Handbook on the Economics of Retailing and Distribution
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Handbook on the Economics of Retailing and Distribution

Edited by Emek Basker

This Handbook explores and critically examines current research in economics and marketing science on key economic issues in retailing and distribution. Providing a rich perspective for the discussion of public policy, contributions from several disciplines and continents range from the history of chains and the impact of multinational retailers on international trade patterns; to the US merger policy in the retail context, the rise of the Internet and consumer-to-consumer sales. This state-of-the-art Handbook is an essential reference for students and academics of economics and marketing science and offers outsiders valuable perspectives on operations research, data analytics, geography, and sociology.
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Chapter 8: The role of multinational retailers as foreign direct investment in developing countries

Ran Jing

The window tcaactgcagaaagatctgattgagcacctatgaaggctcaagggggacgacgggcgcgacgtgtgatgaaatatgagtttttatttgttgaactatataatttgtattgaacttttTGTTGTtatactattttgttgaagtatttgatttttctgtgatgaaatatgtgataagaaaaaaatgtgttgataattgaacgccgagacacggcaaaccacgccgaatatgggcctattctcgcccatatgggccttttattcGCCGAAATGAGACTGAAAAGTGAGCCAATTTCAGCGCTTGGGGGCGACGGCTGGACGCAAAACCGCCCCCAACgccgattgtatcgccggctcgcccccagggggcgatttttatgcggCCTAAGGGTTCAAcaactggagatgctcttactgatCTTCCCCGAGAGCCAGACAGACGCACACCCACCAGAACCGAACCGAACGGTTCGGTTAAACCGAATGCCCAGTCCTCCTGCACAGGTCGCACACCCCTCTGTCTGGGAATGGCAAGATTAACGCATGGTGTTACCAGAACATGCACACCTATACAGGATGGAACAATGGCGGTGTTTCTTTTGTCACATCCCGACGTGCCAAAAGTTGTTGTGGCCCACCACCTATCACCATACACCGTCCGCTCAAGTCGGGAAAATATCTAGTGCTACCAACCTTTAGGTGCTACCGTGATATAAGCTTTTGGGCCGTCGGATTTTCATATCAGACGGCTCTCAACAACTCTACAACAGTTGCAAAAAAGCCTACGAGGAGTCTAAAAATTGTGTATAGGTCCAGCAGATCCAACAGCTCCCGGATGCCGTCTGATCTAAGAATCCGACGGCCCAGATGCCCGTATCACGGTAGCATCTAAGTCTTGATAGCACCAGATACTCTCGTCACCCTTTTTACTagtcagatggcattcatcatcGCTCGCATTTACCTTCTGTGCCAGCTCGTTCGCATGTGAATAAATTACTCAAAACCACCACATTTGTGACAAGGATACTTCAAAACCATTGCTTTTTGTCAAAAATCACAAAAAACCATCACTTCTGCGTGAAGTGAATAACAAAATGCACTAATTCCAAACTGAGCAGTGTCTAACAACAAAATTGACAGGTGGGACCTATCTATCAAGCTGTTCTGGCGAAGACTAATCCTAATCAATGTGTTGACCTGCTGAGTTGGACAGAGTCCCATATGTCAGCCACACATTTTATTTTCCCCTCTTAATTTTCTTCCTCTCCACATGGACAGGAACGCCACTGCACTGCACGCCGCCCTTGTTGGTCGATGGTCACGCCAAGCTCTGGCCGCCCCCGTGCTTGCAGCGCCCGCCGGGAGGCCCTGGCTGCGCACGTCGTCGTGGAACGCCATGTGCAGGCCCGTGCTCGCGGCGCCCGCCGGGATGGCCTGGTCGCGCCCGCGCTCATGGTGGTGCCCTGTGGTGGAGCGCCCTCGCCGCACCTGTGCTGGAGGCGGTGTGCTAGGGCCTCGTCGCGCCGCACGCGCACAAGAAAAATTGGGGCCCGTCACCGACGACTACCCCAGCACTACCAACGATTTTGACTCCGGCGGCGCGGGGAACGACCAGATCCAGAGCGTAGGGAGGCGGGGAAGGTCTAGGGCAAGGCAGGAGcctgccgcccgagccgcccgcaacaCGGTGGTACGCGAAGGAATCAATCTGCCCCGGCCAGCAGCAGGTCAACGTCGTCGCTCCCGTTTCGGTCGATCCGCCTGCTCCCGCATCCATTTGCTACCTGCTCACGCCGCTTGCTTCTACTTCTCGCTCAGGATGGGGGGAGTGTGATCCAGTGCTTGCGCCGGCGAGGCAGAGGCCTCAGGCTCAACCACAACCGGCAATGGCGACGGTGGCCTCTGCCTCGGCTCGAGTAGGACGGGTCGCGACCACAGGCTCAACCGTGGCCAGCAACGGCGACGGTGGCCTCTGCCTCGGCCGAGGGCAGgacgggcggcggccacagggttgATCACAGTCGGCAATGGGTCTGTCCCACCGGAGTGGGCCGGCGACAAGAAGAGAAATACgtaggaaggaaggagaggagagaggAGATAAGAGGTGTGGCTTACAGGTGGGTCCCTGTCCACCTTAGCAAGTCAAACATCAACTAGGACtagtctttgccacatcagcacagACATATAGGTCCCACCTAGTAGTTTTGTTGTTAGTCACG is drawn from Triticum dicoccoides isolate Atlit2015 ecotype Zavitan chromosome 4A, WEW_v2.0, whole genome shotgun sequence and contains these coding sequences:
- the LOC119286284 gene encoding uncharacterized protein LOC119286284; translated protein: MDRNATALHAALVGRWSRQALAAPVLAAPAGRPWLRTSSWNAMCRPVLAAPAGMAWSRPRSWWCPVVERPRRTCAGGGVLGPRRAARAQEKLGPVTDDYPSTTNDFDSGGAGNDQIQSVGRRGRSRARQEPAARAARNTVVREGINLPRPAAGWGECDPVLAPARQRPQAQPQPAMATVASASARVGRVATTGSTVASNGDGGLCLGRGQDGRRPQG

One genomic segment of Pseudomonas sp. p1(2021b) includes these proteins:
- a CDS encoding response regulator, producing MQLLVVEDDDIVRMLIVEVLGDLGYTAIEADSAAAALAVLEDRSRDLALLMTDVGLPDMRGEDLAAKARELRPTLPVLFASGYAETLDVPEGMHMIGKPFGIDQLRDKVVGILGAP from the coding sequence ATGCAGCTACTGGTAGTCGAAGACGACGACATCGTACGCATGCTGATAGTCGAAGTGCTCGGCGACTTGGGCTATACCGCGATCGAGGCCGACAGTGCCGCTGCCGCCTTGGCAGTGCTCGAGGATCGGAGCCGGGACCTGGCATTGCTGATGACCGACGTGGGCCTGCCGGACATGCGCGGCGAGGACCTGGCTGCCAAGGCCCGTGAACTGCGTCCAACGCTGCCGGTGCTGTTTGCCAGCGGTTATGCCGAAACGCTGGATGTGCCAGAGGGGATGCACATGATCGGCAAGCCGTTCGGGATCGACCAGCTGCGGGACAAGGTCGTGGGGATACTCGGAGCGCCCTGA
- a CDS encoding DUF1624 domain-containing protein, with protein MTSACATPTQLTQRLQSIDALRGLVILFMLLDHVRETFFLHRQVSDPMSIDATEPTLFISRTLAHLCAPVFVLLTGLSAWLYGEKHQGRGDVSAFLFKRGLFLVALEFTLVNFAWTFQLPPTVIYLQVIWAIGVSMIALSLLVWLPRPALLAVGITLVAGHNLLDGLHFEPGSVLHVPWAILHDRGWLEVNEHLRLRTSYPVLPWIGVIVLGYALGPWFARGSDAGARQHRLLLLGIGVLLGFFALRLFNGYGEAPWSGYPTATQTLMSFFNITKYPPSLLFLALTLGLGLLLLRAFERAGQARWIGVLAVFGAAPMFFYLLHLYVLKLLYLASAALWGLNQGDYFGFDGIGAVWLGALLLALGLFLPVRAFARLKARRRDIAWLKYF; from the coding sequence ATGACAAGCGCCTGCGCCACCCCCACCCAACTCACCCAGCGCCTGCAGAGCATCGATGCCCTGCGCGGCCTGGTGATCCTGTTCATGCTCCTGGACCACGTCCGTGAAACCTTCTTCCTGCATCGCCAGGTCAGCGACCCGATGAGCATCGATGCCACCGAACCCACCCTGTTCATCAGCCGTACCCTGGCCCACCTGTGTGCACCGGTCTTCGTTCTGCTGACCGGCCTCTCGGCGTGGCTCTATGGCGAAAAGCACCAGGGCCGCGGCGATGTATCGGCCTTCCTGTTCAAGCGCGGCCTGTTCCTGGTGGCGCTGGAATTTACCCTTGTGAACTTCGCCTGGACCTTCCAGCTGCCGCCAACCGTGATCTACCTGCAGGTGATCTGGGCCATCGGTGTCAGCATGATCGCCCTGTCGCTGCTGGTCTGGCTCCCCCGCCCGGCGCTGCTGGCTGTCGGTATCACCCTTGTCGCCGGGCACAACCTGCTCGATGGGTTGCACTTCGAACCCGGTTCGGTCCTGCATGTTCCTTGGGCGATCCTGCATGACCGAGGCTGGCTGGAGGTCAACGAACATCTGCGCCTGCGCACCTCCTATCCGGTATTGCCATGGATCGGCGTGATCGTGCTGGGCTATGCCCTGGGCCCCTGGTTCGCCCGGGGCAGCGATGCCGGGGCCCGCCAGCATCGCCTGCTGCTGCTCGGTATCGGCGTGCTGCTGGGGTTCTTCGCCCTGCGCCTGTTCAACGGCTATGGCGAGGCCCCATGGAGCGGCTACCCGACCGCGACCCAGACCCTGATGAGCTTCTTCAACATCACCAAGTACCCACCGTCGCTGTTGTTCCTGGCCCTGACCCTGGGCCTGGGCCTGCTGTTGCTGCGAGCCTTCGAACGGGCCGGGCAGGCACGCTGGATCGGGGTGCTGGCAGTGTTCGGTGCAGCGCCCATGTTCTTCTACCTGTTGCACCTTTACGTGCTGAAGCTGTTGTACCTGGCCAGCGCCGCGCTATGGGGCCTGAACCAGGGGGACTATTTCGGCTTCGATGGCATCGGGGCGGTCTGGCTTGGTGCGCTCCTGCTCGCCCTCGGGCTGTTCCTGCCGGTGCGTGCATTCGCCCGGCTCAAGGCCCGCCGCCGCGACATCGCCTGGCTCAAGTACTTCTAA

Multinational retailers have entered developing countries on a large scale. Compared with traditional retailers in the host countries, multinational retailers purchase in larger quantities and have better international networks, which allow them have stronger bargaining power with local suppliers and ultimately pay lower prices for better quality products. Previous studies demonstrate that entry of foreign retailers benefits upstream local suppliers, making them more innovative and productive and increasing their exports. In contrast, foreign retailers have strong market-stealing and pro-competitive effects on local retailers. The total profits of traditional domestic retailers drop owing to the entry of foreign retailers, with both the number of traditional domestic stores and average profits negatively affected. Finally, the entry of foreign retailers effectively reduces the cost of living of local residents, particularly for high-income households.

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